Folli Follie Owners Say Blameless for Greek Company’s Collapse

The National Herald

(Photo by Eurokinissi staff)

ATHENS - The Koutsolioutsos family who are the main owners of beleaguered Greek jewelry and accessory company Folli Follie reportedly will tell a Sept. 10 shareholders meeting they are not responsible for its demise.

The meeting’s agenda includes approval of the 2018 financial statement and the release of the board members and the certified accountant from any liability for the period when  sales, profits, cash flow, reserves and even the extent of the company’s sales network had been grossly inflated, said Kathimerini.

Despite their claim of being blameless, they could still face charges of stock manipulation and money laundering, but these charges will be hard to prove, sources among the firm’s smaller shareholders believe, the paper said without explaining why if there are financial records detailing the collapse.

Even the extent of the family holdings is disputed:  according to Athens Stock Exchange filings, they own 35 percent, but market sources said their holdings are closer to 40 percent although not a majority.

Sources from inside the company who weren’t identified told the paper that approval of the 2018 statements is essential for the restructuring to proceed, in agreement with creditors who said there isn’t any agreement and likely won’t be one.

The paper said the family likely will be released from liability by the shareholders’ assembly which could face a challenge from the second major shareholder, Chinese investment firm Fosun, which also is a partner in the long-delayed 8-billion euro ($8.99 billion) development of the abandoned Hellenikon International Airport site.


In May, Folli Follie’s cash reserves were reportedly running out despite getting extended credit and a court seized 1.8 million euros ($2.02 million) in the company’s last line of reserves.

The Athens-based company has sold-off assets, including a building in Hong Kong, and cashed in on dividends from its stake in the Swiss multinational Dufry for 10 million euros ($11.21 million) said the business newspaper Naftemporiki, citing other media reports.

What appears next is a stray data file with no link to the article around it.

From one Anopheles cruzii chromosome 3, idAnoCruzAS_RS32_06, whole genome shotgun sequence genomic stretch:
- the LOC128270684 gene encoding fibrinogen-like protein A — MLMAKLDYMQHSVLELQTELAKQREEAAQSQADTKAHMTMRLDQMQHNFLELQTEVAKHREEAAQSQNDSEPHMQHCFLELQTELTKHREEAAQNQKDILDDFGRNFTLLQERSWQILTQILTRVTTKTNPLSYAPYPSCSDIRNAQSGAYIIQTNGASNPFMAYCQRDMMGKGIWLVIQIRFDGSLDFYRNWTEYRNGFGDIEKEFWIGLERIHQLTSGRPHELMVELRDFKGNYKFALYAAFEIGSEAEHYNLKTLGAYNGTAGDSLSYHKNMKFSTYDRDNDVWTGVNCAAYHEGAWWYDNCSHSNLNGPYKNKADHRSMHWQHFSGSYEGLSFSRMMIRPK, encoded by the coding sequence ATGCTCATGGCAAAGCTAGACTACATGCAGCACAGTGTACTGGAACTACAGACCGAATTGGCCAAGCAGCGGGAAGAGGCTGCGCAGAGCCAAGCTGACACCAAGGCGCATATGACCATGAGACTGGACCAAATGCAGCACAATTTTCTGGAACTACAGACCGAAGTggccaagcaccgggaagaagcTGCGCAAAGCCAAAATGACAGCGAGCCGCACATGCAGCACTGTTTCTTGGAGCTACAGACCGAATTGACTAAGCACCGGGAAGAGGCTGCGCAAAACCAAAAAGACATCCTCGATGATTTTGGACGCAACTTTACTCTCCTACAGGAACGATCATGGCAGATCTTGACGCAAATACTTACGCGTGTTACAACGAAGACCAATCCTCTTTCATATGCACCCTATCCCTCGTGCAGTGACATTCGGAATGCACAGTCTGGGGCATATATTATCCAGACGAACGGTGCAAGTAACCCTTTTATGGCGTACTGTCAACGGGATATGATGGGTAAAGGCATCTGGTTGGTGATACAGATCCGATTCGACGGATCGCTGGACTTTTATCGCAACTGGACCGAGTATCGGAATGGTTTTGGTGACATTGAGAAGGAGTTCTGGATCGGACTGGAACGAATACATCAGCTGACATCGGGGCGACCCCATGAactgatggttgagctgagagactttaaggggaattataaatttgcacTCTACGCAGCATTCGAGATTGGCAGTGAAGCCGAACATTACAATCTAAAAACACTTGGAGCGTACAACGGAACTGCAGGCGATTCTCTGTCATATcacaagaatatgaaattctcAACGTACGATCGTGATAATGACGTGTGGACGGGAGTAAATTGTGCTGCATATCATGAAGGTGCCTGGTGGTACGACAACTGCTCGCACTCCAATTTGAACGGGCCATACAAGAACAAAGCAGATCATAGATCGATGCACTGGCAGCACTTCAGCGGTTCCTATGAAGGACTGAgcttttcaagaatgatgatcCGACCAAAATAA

The company is also selling off shops and e-shops, with cash reserves sufficient for another two months, according to company executives.

In December, 2018, their company in near-ruins, the founders and seven executives of the bankrupt Folli Follie were charged by a prosecutor with fraud, money laundering and felonies as part of a probe into its troubled finances.

The upscale brand that is among the most known in Greece and has a big presence in Asia and elsewhere, came under investigation after a hedge fund raised questions over the company’s financial statements, charging the number of outlets was overstated and its finances dubious.

A prosecutor moved to make the charges, the news agency Reuters said, with Folli Follie on the edge of going under after its shares plummeted and assets seized while locked out of the Athens Stock Exchange.

In October, 2018, a Greek court ruled the bank accounts of the Koutsolioutsos family, Folli Follie’s founders, and other incumbent and former board members and executives should be frozen.

The charges were laid against Dimitris Koutsolioutsos, founder of Folli, his wife and his son George Koutsolioutsos, who was the CEO of the company and a member of its board, a judicial source told the news agency.

Charges were also reportedly brought against the Chief Financial Officer, the chief of accounting, the head of its Asian operations and three other board members, the source added, saying that the prosecutor also ordered that all of the persons charged not be allowed to leave the country.

Folli has previously said the claims in the hedge fund report were unfounded and misleading. The company’s assets were frozen after an audit found $1.29 billion was missing from an Asian subsidiary, lost a bid for protection from creditors when an Athens First Instance Justice ruled against the company.